There was big news in the state legislature this past session affecting many more Marylanders than some would imagine. The legislature voted to, over a five year period, increase the amount of a person’s estate that is exempt from Maryland estate taxation from its current level of $1 million dollars to the federal level of about $5.9 million. For quite a long time, Maryland “coupled” its estate tax exemption levels to the federal level, so that they remained the same. However, several years ago, when the federal exemption level began to increase from $1 million to $5 million, Maryland chose to stay where it was. This left a swath of people that were no longer subject to federal estate taxation, but who still had to deal with Maryland estate taxation.
Maryland’s estate tax rate (the highest rate is 16%) is not the whopper that the federal rate is (the highest rate is now 40%), but there are more people that are subject to the tax than one might think. If you told many people that they were a “millionaire,” they would laugh. But if you own a home that you have paid off, if you have a 401(k) and/or an IRA, if you have a life insurance policy, there is a decent chance that when you pool all of that together, more passes upon your death than you might think. Just because you do not have a million dollars sitting in a bank account for discretionary use does not mean you do not have a million dollars of assets.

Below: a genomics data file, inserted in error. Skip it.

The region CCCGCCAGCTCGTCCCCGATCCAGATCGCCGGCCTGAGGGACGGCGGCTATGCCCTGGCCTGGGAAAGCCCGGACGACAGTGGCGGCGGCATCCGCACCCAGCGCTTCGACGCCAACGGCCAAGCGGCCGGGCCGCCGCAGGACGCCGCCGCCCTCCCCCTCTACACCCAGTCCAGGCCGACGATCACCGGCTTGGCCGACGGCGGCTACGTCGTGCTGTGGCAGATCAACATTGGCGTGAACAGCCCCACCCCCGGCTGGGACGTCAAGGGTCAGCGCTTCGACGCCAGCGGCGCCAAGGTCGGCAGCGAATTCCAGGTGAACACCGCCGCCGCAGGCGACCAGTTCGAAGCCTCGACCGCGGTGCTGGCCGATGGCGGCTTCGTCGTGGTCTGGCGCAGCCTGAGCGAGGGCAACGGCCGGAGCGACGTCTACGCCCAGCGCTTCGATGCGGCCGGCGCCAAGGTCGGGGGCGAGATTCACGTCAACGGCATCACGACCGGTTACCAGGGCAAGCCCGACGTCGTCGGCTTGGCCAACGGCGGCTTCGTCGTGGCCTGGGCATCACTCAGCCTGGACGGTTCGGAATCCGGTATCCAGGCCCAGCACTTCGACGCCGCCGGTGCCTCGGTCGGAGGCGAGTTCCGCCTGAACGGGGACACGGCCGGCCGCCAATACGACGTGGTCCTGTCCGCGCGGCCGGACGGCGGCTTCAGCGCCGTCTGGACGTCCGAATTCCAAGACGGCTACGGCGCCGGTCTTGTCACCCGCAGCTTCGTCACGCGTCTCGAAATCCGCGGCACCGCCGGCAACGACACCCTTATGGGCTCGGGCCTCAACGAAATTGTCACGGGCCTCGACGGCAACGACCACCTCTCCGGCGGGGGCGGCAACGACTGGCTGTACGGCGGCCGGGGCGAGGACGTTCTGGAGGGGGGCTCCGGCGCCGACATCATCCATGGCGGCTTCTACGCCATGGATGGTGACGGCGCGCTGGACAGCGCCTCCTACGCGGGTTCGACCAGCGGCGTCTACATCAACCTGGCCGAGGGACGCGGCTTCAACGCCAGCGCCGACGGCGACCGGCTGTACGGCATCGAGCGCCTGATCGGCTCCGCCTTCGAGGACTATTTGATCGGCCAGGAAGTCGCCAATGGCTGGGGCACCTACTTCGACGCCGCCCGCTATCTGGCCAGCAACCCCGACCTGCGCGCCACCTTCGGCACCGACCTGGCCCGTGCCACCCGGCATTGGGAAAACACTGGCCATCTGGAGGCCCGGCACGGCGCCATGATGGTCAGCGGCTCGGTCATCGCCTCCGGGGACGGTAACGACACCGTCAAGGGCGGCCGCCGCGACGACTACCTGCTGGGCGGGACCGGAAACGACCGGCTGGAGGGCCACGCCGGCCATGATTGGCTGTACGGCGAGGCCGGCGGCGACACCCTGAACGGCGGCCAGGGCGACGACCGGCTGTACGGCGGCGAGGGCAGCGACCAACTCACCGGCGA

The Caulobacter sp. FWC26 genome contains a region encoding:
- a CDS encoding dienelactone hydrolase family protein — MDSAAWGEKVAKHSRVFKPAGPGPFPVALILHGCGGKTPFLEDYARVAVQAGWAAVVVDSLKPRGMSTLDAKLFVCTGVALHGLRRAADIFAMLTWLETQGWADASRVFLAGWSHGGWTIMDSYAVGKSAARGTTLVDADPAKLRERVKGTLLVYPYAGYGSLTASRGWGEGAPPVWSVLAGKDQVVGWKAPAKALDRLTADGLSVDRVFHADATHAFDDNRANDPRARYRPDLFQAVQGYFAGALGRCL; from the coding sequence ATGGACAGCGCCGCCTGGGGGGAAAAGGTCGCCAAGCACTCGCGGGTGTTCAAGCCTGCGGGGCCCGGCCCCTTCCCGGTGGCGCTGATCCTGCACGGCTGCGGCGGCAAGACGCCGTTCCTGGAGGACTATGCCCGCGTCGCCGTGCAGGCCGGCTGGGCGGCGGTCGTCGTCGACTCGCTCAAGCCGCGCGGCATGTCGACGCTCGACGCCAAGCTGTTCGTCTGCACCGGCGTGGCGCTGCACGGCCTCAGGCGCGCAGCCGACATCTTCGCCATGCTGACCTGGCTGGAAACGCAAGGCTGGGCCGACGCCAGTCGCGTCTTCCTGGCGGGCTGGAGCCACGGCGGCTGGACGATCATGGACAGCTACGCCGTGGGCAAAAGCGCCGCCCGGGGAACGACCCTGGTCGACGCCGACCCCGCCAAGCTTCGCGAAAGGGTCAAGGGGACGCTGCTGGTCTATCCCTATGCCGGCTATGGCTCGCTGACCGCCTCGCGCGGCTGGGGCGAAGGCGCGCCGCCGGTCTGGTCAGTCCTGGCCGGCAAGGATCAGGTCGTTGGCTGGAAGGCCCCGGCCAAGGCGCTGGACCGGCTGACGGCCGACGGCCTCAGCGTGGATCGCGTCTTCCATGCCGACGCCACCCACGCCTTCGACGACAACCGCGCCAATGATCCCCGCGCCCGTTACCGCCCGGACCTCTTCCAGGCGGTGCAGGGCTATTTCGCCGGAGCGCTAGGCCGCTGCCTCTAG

For a number of reasons, the legislature has elected to give Marylanders a break. Starting in 2015, the individual state estate tax exemption will increase to $1.5 million, then $2 million, $3 million, $4 million, up to the federal level in 2019, which is projected to be at about $5.9 million. So while Marylanders are not out of the woods yet, as the first increase does not kick in until next year and does not reach the federal level for five years, the number of Marylanders that will be affected by the tax should dwindle considerably. In the meantime, and for those that are affected by the tax in any event, an estate planning attorney from our Annapolis law firm can provide you with advice on the many ways that your heirs can minimize the “sticker shock” upon your death.